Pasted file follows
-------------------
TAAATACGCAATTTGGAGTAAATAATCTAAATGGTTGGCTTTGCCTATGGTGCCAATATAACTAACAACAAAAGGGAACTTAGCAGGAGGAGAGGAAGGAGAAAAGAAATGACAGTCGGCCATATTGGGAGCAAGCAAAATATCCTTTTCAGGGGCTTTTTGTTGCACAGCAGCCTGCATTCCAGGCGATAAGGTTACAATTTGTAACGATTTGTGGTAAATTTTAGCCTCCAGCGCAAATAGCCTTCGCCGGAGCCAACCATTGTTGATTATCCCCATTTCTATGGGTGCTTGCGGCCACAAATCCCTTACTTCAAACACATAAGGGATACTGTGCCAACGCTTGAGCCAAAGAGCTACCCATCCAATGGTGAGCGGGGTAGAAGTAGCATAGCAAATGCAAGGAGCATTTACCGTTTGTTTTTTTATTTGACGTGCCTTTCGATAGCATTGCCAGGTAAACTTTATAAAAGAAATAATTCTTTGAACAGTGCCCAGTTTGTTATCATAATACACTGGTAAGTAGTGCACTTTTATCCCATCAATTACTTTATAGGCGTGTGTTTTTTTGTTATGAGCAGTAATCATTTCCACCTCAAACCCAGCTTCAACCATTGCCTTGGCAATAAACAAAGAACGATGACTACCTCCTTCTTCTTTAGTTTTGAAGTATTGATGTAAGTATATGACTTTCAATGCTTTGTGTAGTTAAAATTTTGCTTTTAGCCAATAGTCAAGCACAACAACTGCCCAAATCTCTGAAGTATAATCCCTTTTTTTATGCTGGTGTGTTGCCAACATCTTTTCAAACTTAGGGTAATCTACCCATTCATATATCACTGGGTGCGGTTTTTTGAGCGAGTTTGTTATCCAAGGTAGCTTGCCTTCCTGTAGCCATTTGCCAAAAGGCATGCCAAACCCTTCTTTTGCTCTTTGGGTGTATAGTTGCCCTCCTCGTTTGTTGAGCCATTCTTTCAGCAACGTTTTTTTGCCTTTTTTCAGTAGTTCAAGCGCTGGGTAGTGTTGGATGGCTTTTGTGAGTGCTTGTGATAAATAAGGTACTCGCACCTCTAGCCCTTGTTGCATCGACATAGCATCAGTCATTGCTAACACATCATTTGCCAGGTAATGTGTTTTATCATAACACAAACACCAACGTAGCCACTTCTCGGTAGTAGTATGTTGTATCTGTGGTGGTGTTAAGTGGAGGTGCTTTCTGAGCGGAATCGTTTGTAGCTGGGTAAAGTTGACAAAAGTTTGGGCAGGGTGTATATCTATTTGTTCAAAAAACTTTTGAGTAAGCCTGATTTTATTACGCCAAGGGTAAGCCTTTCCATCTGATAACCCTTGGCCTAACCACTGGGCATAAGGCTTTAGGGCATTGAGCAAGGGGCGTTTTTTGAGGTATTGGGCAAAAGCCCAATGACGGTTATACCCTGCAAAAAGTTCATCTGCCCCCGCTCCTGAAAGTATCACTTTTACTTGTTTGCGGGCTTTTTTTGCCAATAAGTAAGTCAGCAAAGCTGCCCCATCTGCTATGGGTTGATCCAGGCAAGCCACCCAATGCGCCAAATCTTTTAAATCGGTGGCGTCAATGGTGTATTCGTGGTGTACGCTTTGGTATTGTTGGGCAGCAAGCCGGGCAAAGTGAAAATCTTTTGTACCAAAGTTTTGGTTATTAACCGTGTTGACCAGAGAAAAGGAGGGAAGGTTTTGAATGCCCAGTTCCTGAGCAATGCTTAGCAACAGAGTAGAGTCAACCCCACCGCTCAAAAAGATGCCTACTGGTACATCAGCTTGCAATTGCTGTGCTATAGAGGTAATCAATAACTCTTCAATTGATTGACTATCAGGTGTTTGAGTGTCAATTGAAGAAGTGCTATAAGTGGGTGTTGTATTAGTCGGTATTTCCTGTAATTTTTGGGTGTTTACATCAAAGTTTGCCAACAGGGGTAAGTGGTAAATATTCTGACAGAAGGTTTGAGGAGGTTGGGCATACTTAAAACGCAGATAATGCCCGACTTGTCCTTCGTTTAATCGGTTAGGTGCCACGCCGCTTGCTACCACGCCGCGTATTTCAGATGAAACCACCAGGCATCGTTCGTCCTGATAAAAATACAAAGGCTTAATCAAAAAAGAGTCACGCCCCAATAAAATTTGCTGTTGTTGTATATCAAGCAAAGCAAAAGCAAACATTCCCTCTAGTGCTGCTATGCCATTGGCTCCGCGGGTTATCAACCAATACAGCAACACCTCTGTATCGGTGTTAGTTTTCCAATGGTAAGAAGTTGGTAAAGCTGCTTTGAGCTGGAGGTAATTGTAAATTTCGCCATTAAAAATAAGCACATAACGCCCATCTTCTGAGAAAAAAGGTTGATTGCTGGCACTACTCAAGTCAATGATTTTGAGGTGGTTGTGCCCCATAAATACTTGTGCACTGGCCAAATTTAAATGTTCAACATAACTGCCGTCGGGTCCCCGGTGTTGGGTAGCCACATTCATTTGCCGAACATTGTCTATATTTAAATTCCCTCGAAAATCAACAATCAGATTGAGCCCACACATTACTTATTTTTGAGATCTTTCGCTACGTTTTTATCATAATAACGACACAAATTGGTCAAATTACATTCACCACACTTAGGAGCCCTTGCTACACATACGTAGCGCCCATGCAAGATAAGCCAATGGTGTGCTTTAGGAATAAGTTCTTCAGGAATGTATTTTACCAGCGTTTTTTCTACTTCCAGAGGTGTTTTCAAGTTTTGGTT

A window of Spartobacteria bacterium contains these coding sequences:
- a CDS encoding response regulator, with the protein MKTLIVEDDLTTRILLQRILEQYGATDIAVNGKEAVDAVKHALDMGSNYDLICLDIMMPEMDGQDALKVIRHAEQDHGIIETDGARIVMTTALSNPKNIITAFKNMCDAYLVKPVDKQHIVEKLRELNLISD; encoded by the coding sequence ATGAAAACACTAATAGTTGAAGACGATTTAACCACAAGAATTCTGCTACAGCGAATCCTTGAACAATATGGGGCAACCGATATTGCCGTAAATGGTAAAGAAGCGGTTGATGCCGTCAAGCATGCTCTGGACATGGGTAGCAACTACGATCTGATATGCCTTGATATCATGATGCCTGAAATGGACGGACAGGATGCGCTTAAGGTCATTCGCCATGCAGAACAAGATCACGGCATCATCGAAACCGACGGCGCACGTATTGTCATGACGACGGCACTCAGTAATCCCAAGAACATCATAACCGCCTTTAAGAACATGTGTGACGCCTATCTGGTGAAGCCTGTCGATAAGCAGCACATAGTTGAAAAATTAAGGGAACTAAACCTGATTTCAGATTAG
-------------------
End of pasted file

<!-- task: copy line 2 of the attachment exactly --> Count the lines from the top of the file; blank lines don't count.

A window of Spartobacteria bacterium contains these coding sequences: